No respite for the weary in Texas spring storms

Record rainfall has slowed local business, submerged amusement parks, and brought umbrellas into vogue.

First thing every morning, Shane Gillespie switches on the TV to check the weather. If it's more than a 30 percent chance of rain, this downtown bike messenger reaches for his rain gear.

"This is the first day I've left my rain gear at home in a week," he says, resting under a tree after a slight sprinkle.

Yes, the Southeast has gotten soaked and its citizens are just now emerging, a little wetter for the wear and a lot testier from the sun deprivation. The record rain has forced people from their homes, washed cars away, and submerged amusement parks - and none of it was the result of a tropical storm or hurricane.

The month-long rain was simply an upper-level disturbance from the west interacting with the warm Gulf Coast moisture. But it's been held in place by a high-pressure zone over the Atlantic.

The result: Austin, Dallas/Fort Worth, and Houston logged their second wettest Junes in history - with area weather forecast offices issuing 862 severe thunderstorm warnings, 688 flash-flood warnings, and 70 tornado warnings, according to the National Weather Service's Southern Region Headquarters in Fort Worth.

"Most of the Southeast is saturated," says Jill Hasling, director of the Houston-based Weather Research Center. "We can't take much more."

Here in Houston, the city has sloshed to a halt. Construction projects have been put on hold, summer camps have been postponed, and outdoor businesses have suffered. At a westside Mister Car Wash, workers snap their towels at one another, waiting for someone to pull in.

"We've been in business for over 30 years and this is our worst month ever," says Michael Hogan, vice president of operations. "And we can't make that up."

He says wet months - and there are many in semitropical Houston - don't usually equate with poor sales. After a hard rain, people want a clean car. But with 23 out of 30 days of rain in June, that next deluge was always right around the corner, says Mr. Hogan.

At least after Tropical Storm Allison in June 2001 - the wettest June on record in Houston - the rain came and went in a matter of days. This has been unrelenting.

"It feels like we live in Seattle," says an exasperated Hogan.

But Ms. Hasling says the two cities' rain cannot be compared. "That's not real rain up there. It's just drizzle - and there's no thunder."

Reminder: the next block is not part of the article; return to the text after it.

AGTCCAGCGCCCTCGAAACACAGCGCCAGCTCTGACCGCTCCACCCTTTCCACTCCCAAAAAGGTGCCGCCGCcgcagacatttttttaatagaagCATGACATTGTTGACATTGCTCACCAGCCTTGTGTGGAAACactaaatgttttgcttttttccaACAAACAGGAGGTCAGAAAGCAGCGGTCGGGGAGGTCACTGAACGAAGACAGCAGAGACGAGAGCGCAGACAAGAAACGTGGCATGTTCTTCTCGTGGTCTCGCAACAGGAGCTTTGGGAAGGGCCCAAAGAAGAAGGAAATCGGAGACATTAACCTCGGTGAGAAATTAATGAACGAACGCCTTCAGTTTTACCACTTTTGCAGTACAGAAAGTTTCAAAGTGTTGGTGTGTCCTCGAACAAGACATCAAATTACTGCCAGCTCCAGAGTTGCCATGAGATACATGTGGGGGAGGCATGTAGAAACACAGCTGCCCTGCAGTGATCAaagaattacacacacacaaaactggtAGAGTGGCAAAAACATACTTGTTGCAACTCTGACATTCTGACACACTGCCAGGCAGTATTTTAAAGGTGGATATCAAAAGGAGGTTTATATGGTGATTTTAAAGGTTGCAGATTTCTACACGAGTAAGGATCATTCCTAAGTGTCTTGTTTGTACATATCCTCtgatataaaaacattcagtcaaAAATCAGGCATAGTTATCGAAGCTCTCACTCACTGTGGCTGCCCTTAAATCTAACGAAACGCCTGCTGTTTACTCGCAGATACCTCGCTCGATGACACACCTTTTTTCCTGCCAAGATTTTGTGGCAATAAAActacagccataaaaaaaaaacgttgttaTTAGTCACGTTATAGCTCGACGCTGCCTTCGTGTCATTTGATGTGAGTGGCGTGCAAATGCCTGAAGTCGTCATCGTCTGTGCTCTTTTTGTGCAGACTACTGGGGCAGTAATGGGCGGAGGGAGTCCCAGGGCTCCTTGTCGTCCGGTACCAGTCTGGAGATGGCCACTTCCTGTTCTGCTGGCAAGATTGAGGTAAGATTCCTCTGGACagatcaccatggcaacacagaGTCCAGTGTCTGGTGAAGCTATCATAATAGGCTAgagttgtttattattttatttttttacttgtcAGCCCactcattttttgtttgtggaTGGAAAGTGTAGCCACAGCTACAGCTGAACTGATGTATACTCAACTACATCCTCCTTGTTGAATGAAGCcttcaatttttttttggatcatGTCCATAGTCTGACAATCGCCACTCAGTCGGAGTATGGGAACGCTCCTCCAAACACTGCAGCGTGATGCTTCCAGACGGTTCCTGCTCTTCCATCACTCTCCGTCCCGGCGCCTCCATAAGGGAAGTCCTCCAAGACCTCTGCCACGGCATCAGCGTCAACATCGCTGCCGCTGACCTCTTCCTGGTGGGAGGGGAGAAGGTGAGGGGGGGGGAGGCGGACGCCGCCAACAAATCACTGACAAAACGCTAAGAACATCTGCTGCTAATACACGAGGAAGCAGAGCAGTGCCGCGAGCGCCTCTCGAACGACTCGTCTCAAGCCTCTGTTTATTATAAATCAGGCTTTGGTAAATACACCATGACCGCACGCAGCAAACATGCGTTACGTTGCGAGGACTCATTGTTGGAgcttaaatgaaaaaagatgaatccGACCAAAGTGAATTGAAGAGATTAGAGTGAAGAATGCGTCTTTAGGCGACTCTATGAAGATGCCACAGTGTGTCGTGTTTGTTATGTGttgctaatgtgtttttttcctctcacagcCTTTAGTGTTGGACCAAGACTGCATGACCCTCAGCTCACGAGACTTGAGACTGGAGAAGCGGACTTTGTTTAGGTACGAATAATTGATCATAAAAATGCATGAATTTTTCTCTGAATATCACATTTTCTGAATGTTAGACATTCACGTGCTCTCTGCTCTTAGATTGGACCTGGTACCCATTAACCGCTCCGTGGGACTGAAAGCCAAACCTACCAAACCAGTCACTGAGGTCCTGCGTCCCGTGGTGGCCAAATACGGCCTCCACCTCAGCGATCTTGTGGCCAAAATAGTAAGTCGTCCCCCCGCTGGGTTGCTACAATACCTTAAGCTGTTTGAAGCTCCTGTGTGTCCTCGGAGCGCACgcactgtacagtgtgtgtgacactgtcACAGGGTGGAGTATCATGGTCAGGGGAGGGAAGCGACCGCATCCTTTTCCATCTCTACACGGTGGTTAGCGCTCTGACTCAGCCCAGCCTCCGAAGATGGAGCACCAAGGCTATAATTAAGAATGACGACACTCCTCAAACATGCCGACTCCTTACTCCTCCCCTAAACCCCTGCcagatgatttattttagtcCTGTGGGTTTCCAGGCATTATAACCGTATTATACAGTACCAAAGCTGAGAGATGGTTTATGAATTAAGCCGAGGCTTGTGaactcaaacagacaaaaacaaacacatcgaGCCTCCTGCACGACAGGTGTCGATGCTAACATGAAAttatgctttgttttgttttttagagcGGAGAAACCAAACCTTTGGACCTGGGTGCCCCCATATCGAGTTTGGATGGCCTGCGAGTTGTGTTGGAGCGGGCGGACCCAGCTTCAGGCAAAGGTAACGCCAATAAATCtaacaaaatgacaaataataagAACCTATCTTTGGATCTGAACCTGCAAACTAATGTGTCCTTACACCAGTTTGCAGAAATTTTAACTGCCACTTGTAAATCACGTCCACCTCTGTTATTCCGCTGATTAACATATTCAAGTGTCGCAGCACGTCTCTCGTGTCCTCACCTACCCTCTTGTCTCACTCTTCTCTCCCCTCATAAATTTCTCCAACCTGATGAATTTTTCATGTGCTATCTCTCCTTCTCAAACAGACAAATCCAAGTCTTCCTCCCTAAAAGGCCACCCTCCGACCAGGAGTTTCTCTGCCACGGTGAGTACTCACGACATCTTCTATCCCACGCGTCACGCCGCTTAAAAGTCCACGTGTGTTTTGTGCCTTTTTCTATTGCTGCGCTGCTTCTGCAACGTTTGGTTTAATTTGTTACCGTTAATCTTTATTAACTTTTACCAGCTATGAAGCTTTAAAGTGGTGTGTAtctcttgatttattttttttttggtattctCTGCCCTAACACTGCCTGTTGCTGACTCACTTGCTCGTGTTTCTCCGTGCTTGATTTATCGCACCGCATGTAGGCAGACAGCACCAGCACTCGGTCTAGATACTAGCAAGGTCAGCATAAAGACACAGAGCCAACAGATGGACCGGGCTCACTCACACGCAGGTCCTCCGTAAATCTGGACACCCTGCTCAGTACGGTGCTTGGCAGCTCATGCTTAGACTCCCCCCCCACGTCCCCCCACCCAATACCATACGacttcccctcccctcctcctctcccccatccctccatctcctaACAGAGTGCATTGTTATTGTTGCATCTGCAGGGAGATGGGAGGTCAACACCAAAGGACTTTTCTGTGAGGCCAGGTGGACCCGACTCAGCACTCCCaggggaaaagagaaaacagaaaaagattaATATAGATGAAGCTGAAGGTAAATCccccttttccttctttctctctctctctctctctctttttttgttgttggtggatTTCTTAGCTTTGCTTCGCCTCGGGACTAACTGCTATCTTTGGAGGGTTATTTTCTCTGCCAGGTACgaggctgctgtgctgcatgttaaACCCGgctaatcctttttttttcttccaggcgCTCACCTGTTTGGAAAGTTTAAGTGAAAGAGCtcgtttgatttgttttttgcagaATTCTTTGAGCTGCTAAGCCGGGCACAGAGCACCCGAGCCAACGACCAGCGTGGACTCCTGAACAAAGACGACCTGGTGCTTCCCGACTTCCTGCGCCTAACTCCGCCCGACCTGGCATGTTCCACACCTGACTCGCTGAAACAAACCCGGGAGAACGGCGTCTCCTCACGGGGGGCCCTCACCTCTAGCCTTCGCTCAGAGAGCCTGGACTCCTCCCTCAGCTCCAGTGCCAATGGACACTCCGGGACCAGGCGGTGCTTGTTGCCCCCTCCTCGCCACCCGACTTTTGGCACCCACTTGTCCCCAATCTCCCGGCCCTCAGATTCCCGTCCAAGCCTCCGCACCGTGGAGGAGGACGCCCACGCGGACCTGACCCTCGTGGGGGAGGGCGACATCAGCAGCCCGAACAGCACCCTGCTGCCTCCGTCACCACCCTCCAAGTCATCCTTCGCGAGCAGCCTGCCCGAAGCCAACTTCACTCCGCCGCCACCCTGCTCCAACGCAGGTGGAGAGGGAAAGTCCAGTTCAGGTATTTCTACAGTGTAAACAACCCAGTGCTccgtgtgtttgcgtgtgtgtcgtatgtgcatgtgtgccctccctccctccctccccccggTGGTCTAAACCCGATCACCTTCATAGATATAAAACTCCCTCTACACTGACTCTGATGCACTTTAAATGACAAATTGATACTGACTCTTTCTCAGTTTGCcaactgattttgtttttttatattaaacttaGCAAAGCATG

Indeed, the American South has the the most active weather in the nation, with a third of all US rainfall; half of severe thunderstorms; flash floods and tornados; and the largest number of land-falling tropical storms and hurricanes. Houston, for instance, has recorded its average year's worth of rain in just six months.

You'd think Southerners would be used to this by now. But the hurricane season is just starting, and patience is already running dry.

"It's been rough," says Matt Swanson, the golf pro at Wildcat Golf Club in south Houston. "We've had a lot of frustrated golfers."

While he's been able to teach lessons in an indoor/outdoor facility, business at the golf course is down about 50 percent - and that's at one of the highest courses in the area, built on an old landfill. Now that the rain has tapered off, he says, "You can bet people are going to have the bug to get out and play golf."

But bugs are getting the bug as well. Heat, humidity, and rain are a breeding haven for mosquitoes and other insects.

"If it's not one thing, it's another," says Mr. Gillespie, getting up from his break to deliver another package. In his business, rain means more work: Interns at law firms and oil companies who normally do smaller runs don't want to venture out. That means about 10 more runs per day on slick, hazardous roads.

The rain "slows you down and soaks you to the skin," says the tattoo-covered bike messenger. "And you've got to be careful that the package doesn't end up dripping wet."

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